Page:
A Russian-speaking entity that poses a threat has been attacking hundreds of industrial companies for more than two years, according to Kaspersky security researchers.

The current attacks, which target companies in Russia, are highly targeted and use phishing emails to spread malware. In some cases, legal documents stolen in previous attacks are used for social engineering.

Another feature of these attacks is the use of remote administration tools, including Remote Administration/Utilities (RMS) and TeamViewer. A malicious program is used to hide the user interface of these programs in order not to attract attention.

The campaign was first detailed in 2018, when Kaspersky reported that more than 400 organisations had joined. Today, security researchers have discovered that attackers have updated their methods and that the number of victim organisations has increased.

In particular, the enemy switched to the web interface of the RMS cloud infrastructure as an alert channel to receive the TeamViewer ID of the infected machine instead of the malware command and control servers. During the current attack, spyware and Mimicaz were used to steal identity cards.

On the pretext that they are business partners of the target organization, hackers ask their alleged victims to read the attached documents. Letters are created individually for each victim and attachments are password-protected to prevent antivirus programs from scanning them.

The attachment contains obscured JavaScript scripts and legitimate PDF files. In recent attacks, hackers have started using factual documents related to the organization’s activities, including scanned copies of purchase receipts, letters and forms that appeared to have been stolen in previous attacks.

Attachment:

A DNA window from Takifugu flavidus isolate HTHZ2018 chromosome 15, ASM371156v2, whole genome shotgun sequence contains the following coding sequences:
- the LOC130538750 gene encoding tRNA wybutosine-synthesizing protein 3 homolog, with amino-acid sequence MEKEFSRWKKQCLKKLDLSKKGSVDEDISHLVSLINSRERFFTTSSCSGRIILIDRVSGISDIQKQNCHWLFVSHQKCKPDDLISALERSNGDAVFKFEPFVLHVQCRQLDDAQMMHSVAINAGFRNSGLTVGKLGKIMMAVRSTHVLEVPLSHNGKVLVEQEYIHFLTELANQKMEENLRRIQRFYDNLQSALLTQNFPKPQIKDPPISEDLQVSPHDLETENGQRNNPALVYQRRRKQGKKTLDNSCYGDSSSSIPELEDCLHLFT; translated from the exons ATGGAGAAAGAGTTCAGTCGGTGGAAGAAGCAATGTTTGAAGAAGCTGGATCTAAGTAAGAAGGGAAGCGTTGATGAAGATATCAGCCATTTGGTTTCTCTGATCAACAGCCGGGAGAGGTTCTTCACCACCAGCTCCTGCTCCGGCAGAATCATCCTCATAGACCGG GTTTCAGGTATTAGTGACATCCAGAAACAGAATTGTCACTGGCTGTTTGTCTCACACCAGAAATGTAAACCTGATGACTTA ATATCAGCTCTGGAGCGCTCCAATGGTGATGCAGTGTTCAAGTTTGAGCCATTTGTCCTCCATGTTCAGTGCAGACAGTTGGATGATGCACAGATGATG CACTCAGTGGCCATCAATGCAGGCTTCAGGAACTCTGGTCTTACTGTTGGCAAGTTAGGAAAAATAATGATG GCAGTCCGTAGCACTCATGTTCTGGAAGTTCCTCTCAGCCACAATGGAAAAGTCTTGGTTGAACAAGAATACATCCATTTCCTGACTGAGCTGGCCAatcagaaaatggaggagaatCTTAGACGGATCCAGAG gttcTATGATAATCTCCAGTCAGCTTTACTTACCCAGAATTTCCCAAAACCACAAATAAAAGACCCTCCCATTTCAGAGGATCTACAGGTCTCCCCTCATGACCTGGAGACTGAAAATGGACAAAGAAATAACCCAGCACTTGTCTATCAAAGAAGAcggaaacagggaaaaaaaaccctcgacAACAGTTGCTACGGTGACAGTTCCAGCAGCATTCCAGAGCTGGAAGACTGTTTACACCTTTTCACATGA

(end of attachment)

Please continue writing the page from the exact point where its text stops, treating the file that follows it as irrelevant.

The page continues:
JavaScript launches a malware program that installs the version of TeamViewer and other malware when more information needs to be collected on the target computer. In previous attacks, hackers have used malicious DLLs to hide TeamViewer’s user interface and prevent the attack.

According to Kaspersky, the loads extracted by malicious scripts are stored on sources that mimic the websites of Russian-speaking companies.

The victims of these attacks were Russian companies in the sectors of production, oil and gas, metallurgy, engineering, energy, construction, mining and logistics. The attackers seem to have a special interest in the energy sector.

The campaign aims to steal money from the target organizations, and Kaspersky thinks the Russian-speaking group is behind it. The opponent takes full control of the target systems and then starts looking for financial and accounting programs and related documents used to commit financial fraud.

It is clear that remote access by cybercriminals to infected systems also poses other threats, such as leaks of confidential organizational data, system failures, etc., which can lead to a significant increase in the number of cybercriminals accessing infected systems. As recent events have shown, attackers use documents probably stolen from organizations to carry out subsequent attacks, including against the partners of the company’s victims, concluded Mr. Kaspersky.

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Ionat Argir is the international correspondent for Security Week.

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